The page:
In this post I'll put up some of the closer pictures I managed to take of birds at the roost, species by species, more or less!
At the roost, birds tend to divide into groups according to size. Whether this is determined by the depth of water they are comfortable to stand in or some other factor is difficult to say. Anyway, at the front are the sand plovers, Tereks and smaller calidrids; in the mid-distance are the Grey Plovers, knots and Tringas, and at the back, the godwits and Whimbrels.
Of course, these are not rigid distinctions, and you do get occasional non-conformists, like the Great Knot in this picture.
Or the Black-tailed Godwit in this one!
The adult male Bar-tailed Godwits are looking stunning now. They are smaller than females, and have shorter, narrower bills.
The less bright birds behind could be females or immature birds.On the other hand, there's been some research which indicates that the extent of breeding plumage acquired during migration could also indicate things like fitness to breed or even tapeworm infestation!
A couple of Great Knots joining a band of Bar-tailed Godwits, Grey Plover, Common Redshanks and Whimbrel.
Breeding plumaged Bar-tails have chestnut all the way to the undertail coverts. Black-tailed, on the other hand, have the chestnut mainly restricted to the breast and flanks, where it gives way to fantastic 'tiger-stripes' on the belly, making this one of the most attractive waders of all in my view!
Note the subtly different-shaped bill and head pattern of Black-tailed compared to Bar-tailed. I just noticed that the Great Knot to the left appears to have a green ring on the tibia. However, it doesn't look like a conventional leg flag. Can anyone shed any light on this?
Great Knots (and a Red Knot) huddle together in typical knot fashion! Their cryptic plumage does a great job of breaking up their outlines. I imagine they'd be almost impossible to find when sitting on a nest in the Arctic tundra.
There's great variation in the extent of rufous on the scapulars, and there's some evidence that this increases in extent via an extra partial moult after the birds reach the breeding grounds.
A couple more for good measure. I love the heart-shaped spots on the flanks!
One of the brighter Red Knot. This one seems to be of the 'piersmai' race, judging by the richness of the red on the underparts and new scapulars.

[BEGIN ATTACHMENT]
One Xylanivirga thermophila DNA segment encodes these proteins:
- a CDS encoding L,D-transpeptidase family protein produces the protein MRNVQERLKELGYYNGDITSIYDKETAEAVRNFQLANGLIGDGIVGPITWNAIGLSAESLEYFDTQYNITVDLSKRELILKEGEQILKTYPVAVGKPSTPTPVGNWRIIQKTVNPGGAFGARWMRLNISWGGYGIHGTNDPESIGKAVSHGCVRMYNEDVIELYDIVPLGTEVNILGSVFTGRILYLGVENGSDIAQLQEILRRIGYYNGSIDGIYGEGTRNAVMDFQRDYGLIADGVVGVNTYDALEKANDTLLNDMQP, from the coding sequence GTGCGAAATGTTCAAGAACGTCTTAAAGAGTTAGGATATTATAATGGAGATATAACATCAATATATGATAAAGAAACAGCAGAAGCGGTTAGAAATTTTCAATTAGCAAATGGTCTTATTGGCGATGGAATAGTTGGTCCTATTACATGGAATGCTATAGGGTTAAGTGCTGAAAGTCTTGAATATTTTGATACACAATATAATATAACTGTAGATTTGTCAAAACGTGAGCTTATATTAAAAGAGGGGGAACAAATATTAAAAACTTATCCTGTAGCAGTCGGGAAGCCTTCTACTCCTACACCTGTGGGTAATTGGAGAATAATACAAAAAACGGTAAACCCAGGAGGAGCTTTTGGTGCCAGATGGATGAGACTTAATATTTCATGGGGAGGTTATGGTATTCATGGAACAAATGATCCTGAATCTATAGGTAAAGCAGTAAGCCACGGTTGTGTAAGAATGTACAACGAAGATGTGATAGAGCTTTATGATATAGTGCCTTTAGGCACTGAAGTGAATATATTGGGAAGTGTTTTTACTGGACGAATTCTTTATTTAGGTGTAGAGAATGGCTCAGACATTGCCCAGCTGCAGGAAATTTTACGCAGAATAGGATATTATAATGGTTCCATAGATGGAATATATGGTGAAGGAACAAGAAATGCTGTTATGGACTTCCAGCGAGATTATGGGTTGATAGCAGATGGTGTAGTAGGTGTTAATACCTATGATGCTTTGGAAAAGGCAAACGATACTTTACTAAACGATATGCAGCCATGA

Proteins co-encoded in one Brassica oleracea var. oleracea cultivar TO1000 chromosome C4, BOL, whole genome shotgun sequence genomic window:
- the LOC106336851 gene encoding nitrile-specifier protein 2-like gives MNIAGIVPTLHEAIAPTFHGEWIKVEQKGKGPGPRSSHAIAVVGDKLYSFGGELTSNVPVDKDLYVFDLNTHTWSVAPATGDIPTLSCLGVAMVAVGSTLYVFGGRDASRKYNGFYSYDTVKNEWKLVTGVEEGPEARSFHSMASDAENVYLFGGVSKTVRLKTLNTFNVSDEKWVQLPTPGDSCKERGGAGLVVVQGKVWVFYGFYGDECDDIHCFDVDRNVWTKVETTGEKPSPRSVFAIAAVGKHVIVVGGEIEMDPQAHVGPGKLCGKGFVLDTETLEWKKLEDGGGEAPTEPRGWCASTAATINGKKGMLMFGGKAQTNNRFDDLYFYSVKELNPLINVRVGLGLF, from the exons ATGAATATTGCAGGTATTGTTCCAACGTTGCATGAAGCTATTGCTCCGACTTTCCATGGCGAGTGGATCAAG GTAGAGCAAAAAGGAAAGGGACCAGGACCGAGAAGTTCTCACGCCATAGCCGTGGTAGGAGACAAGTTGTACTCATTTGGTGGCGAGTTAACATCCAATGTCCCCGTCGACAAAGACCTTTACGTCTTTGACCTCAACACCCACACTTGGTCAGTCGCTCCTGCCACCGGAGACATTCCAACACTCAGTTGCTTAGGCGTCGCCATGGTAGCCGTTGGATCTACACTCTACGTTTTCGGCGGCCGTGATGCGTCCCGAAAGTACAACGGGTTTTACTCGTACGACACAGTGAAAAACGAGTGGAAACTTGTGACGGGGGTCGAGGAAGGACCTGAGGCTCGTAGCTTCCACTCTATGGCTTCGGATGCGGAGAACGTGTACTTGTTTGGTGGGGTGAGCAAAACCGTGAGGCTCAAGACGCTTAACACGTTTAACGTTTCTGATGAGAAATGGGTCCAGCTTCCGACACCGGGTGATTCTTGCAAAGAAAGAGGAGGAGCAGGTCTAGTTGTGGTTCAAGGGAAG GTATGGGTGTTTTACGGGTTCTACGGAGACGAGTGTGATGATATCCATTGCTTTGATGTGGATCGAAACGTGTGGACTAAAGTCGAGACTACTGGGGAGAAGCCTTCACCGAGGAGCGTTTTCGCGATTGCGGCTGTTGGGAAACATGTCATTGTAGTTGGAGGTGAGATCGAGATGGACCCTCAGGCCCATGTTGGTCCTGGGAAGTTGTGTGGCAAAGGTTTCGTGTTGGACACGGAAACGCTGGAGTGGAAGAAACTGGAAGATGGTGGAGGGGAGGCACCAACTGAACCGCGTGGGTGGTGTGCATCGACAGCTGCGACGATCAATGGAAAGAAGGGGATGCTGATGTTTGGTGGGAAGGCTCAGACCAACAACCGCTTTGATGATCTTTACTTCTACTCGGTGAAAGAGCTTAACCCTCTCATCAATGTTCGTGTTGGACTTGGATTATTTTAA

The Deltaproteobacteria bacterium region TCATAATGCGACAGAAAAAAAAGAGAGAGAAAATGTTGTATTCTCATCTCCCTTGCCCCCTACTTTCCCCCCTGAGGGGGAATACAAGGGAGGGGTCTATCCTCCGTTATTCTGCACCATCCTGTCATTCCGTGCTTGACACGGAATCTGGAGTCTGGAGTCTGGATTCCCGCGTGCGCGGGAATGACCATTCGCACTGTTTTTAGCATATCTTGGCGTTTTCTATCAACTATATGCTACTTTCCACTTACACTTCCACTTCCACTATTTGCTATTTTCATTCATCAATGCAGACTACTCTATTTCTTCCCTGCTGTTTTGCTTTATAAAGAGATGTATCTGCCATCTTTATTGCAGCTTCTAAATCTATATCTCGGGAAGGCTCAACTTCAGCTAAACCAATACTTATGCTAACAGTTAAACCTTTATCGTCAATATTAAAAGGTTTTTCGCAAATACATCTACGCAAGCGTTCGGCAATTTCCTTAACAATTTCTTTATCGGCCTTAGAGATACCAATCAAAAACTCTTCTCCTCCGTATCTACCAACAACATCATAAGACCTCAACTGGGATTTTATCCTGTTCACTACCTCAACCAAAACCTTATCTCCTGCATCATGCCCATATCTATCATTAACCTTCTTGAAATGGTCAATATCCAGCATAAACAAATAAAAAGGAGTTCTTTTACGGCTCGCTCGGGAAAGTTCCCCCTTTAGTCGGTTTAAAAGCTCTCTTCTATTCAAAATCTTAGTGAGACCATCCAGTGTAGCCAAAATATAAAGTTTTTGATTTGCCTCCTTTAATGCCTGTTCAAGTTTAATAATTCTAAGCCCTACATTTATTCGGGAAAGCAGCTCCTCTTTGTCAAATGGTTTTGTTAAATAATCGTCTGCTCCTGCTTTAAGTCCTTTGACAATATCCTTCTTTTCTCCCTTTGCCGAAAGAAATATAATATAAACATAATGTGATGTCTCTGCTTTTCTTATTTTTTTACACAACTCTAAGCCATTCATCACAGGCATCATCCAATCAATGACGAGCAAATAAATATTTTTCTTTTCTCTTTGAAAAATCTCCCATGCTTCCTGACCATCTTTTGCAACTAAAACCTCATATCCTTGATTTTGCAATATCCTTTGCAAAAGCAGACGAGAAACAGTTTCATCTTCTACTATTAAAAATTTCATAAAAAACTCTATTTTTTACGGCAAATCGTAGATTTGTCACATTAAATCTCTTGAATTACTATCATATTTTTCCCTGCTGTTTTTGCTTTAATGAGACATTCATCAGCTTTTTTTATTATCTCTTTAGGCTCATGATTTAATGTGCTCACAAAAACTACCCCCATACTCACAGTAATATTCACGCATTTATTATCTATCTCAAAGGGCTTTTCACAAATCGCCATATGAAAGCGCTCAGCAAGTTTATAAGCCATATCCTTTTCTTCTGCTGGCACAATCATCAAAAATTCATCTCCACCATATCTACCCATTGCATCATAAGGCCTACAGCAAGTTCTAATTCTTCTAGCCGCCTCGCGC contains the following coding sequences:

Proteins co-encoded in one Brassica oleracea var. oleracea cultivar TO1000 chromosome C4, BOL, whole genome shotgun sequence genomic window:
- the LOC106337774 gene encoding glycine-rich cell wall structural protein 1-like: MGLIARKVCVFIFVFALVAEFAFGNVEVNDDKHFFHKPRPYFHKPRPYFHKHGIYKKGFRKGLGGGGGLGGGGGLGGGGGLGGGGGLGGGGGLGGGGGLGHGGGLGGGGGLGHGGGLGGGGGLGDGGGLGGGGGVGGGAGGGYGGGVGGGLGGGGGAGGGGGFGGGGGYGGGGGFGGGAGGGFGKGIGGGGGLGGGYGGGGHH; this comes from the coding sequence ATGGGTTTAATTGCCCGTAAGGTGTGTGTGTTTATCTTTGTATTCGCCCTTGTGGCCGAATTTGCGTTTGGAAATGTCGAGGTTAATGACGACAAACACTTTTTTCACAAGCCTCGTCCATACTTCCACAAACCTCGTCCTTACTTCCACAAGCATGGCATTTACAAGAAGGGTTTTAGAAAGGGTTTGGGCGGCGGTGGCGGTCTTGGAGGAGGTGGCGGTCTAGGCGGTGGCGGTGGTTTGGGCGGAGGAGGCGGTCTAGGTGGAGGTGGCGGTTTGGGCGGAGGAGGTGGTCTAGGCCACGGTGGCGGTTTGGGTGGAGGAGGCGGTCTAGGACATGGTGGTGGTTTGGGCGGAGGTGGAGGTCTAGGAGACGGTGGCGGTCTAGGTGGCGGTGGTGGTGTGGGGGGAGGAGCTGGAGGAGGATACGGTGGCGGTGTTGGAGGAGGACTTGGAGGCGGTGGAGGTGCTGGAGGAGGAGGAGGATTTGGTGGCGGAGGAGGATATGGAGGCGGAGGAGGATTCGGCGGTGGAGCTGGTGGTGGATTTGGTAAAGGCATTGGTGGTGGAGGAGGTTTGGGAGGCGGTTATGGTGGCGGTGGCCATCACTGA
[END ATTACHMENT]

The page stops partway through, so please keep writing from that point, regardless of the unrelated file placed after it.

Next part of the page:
I was surprised that most Grey Plovers were not well-advanced in their body moult. Perhaps I had already missed the main passage of breeders.
Sand Plovers are generally easy to identify at this time of year, since the Greaters have almost all moulted into breeding plumage, whereas the Lessers mostly haven't.
A line of Lesser Sand Plovers all seem to be gazing rather enviously at this splendid Greater Sand!
Eighteen of the 41 Nordmann's Greenshanks on show (which works out as 5% of the estimated world population!).
Lots of pics, for which no apology!
Some handy comparisons with Common Greenshanks.
And with Terek Sandpiper, to which it is often compared, shape-wise.
Foursquare! Seven Tringas, four species: Marsh Sandpiper, Common Redhsank, Common Greenshank and Nordmann's Greenshank.
First year birds (right) are obviously plainer than adults (left), and have a more clearly bicoloured bill.
A few more portraits.
And one more of that underwing!
Or click here for the full version.
Moving on...! I did manage to spot a Singapore-flagged Curlew Sandpiper from Sungai Buloh. As far as I know, this it the first sighting of a Singapore-flagged bird in Malaysia. I suppose most of them fly straight over.
There were 2600 Red-necked Stints to be sifted through. No cutlery was in evidence sadly, but there were a number of Little Stints, some easier than others.
Here's one of the easier ones.
Bright chestnut fringes to the coverts are a giveaway feature of Little (right). At best, Red-necked may show a few chestnut-edged tertials and inner greater coverts.Mostly, Red-necked shows grey-brown fringed coverts in breeding plumage.
Another individual with some signs of breeding plumage, again, with some tell-tale chestnut on the lesser and median coverts.
This much less obvious individual (left) can be identified by the finer bill (more obvious on this bird than on some other Littles), longer legs (very evident in the field, less so in this pictures), and body shape - round body with small, high-foreheaded head up on top of the body rather than in front of it. Note also the thick-necked appearance of the Red-necked - absent on Little.
A fourth bird (right) - rather tatty-looking. Despite this, long legs and bill and body shape mentioned above give it a distinctive appearance.
And a fifth, typically rather browner than Red-necked in non-breeding plumage, with a distinctive pointy-ended supercilium. This bird has a rather thicker bill than the two above, but it still tapers rather more than Red-necked. The legs are markedly longer (they appear yellowish, but I think this is mud). Note also the darker central crown when seen head-on.
Here's the same bird (and the second in this series also makes an appearance from 0 up to about 19 secs and again at 38 - 41 secs). To see the full, untruncated version of this video, go to this link.
By dusk I had enjoyed a fantastic show. The following morning my plans to have another session in the hide were spoilt by torrential rain, so I headed back to Penang well satisfied with what I'd seen, knowing that I would be back again in a couple of weeks time.